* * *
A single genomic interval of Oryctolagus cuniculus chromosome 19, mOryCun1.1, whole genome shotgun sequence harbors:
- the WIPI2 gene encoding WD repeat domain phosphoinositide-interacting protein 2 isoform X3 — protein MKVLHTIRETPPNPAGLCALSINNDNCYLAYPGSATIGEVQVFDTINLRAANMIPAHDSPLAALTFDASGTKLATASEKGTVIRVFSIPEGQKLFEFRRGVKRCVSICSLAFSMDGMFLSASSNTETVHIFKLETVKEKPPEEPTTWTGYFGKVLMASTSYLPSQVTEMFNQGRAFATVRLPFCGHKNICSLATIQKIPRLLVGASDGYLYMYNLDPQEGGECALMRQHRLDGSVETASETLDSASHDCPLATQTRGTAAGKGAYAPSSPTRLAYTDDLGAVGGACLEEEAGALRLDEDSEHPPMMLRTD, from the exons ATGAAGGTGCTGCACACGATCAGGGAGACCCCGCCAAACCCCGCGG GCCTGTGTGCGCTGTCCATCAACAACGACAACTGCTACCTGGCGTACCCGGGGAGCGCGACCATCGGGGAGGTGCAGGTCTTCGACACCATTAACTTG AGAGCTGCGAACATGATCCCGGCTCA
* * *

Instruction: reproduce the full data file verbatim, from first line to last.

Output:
A single genomic interval of Oryctolagus cuniculus chromosome 19, mOryCun1.1, whole genome shotgun sequence harbors:
- the WIPI2 gene encoding WD repeat domain phosphoinositide-interacting protein 2 isoform X3 — protein MKVLHTIRETPPNPAGLCALSINNDNCYLAYPGSATIGEVQVFDTINLRAANMIPAHDSPLAALTFDASGTKLATASEKGTVIRVFSIPEGQKLFEFRRGVKRCVSICSLAFSMDGMFLSASSNTETVHIFKLETVKEKPPEEPTTWTGYFGKVLMASTSYLPSQVTEMFNQGRAFATVRLPFCGHKNICSLATIQKIPRLLVGASDGYLYMYNLDPQEGGECALMRQHRLDGSVETASETLDSASHDCPLATQTRGTAAGKGAYAPSSPTRLAYTDDLGAVGGACLEEEAGALRLDEDSEHPPMMLRTD, from the exons ATGAAGGTGCTGCACACGATCAGGGAGACCCCGCCAAACCCCGCGG GCCTGTGTGCGCTGTCCATCAACAACGACAACTGCTACCTGGCGTACCCGGGGAGCGCGACCATCGGGGAGGTGCAGGTCTTCGACACCATTAACTTG AGAGCTGCGAACATGATCCCGGCTCA